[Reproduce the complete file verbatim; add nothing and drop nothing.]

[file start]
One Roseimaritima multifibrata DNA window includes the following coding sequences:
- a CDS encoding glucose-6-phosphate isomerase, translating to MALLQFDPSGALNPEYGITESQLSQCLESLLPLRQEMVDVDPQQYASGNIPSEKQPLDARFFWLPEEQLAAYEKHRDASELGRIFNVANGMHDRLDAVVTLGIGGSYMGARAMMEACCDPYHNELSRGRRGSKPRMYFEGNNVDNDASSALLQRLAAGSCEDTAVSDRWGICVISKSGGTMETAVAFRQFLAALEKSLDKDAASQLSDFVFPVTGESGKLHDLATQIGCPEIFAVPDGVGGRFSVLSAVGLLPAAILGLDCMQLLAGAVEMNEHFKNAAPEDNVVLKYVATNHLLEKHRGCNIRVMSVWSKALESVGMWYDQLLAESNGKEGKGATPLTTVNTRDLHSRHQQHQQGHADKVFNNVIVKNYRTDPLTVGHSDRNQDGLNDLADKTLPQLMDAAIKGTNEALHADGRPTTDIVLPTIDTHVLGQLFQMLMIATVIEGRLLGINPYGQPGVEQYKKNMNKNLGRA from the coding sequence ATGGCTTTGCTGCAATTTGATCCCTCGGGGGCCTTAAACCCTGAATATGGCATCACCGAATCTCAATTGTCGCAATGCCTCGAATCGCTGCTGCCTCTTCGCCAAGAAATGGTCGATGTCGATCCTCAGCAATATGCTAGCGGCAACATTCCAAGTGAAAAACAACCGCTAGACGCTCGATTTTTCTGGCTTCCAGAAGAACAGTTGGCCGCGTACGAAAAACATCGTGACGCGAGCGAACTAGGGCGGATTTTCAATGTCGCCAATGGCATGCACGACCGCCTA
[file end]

One Roseimaritima multifibrata DNA window includes the following coding sequences:
- a CDS encoding glucose-6-phosphate isomerase, translating to MALLQFDPSGALNPEYGITESQLSQCLESLLPLRQEMVDVDPQQYASGNIPSEKQPLDARFFWLPEEQLAAYEKHRDASELGRIFNVANGMHDRLDAVVTLGIGGSYMGARAMMEACCDPYHNELSRGRRGSKPRMYFEGNNVDNDASSALLQRLAAGSCEDTAVSDRWGICVISKSGGTMETAVAFRQFLAALEKSLDKDAASQLSDFVFPVTGESGKLHDLATQIGCPEIFAVPDGVGGRFSVLSAVGLLPAAILGLDCMQLLAGAVEMNEHFKNAAPEDNVVLKYVATNHLLEKHRGCNIRVMSVWSKALESVGMWYDQLLAESNGKEGKGATPLTTVNTRDLHSRHQQHQQGHADKVFNNVIVKNYRTDPLTVGHSDRNQDGLNDLADKTLPQLMDAAIKGTNEALHADGRPTTDIVLPTIDTHVLGQLFQMLMIATVIEGRLLGINPYGQPGVEQYKKNMNKNLGRA from the coding sequence ATGGCTTTGCTGCAATTTGATCCCTCGGGGGCCTTAAACCCTGAATATGGCATCACCGAATCTCAATTGTCGCAATGCCTCGAATCGCTGCTGCCTCTTCGCCAAGAAATGGTCGATGTCGATCCTCAGCAATATGCTAGCGGCAACATTCCAAGTGAAAAACAACCGCTAGACGCTCGATTTTTCTGGCTTCCAGAAGAACAGTTGGCCGCGTACGAAAAACATCGTGACGCGAGCGAACTAGGGCGGATTTTCAATGTCGCCAATGGCATGCACGACCGCCTA